This is the first Kentucky Derby I can recall not watching with bated breath—in fact, I didn’t watch it at all.

Like a junkie in withdrawal, I kept looking to my watch as it approached post-time, hoping a good book would prove sufficient distraction. I’d decided I wouldn’t be a part of it this year—or ever again.

Now, after the flurry of phone calls I’ve just received, you can be sure I won’t be tuning in to bear witness to its tragic conclusion. Though maybe I should—maybe we all should.

As no doubt you’ve heard, or seen first-hand, Eight Belles was euthanized on the track with bilateral fractures of her cannon bones’ condyles (at least that’s the news my vet surgeon consultant had access to at the time of this posting).

One leg is devastating enough, as in Barbaro’s case. Two carries a mandatory a death sentence—and requires it be carried out on the spot. At least the horse racing industry has a heart when it comes to killing its critically wounded competitors. Too bad there are so many of them…

Make no mistake: Horse racing is the most dangerous sport in the world—for the athletes involved. Short of high-stakes mountain climbing, in which humans take huge risks after assessing their own personal outlook on mortality, the "Sport of Kings" wins out when it comes to the athletes’ death toll stats—but without its competitors’ willing compliance.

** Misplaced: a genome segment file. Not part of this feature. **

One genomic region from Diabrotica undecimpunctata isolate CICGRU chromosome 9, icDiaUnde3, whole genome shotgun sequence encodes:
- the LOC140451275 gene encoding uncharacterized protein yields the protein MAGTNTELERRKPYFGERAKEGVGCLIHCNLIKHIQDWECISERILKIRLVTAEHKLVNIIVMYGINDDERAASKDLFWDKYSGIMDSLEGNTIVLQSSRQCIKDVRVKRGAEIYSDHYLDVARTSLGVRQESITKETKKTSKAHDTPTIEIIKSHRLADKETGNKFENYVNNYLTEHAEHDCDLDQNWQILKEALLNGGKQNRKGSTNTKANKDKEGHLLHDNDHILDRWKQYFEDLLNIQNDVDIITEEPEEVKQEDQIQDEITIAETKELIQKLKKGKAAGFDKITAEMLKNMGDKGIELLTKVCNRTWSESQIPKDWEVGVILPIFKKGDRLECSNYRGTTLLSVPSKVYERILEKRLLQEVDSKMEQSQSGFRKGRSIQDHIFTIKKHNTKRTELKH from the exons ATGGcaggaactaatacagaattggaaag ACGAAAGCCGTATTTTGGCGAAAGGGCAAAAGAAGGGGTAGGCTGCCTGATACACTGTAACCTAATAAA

Take Barbaro. His recent example proved two things:

1-To those who might otherwise have neglected to add up the fatalities, Barbaro proved to millions that horse…racing…kills…horses.

2-The casualties of this sport are lauded for their “heart,” conveniently shifting the emphasis on the crime’s perpetrators (the industry and all of us, its fans) to the glory of the animal—thereby fueling more Triple Crown fandom…and occasioning more deaths.

How sick and twisted is our culture that Barbaro’s legacy (apart from the excellent research into laminitis his prolonged hospitalization facilitated) has become one where the celebrity of the horse’s agony made for a bigger box office draw at the killing of another?

I think I’ll always be ambivalent at the sight of horses streaking down the track. I can’t help but catch my breath at the hammering of hooves and a glimpse of sweaty coats over rippling musculature. Like many among you, I grew up on this kind of equine athletic display.

But with equine genetics pushing animals further into a red zone where just pulling up might mean catastrophic injury, there’s no reason for me to subject myself to the needless slaughter first-hand. I’ll not expose my son to the gladiatorial gore, either. No, thanks, I’ll take my comments off the air from now on.

As you must be too, I’m beyond disgusted by what happened today. That’s why this filly should serve as more than just another needless cautionary tale in the annals of horse racing. It advances a moral imperative to us, her fans, and most of all, to the industry itself: Reform. Fast. Or. Die.

If this tragedy had to happen, all I can say is that I’m glad it happened on the industry’s most “glorious” race day. There’s nothing like a conspicuous catastrophe, without a protracted agony like Barbaro’s and its obligatory spin, to bring the real meat of the issue to the fore: Horse racing as it’s currently practiced is not a sport for animal lovers.

Barbaro’s death was enough for me…will Eight Belle’s be enough for you? If so, I’ll ask you just one favor: Boycott the Triple Crown...at least until the industry responds significantly to the need to reform its practices. That’s not so hard after what you saw today…is it?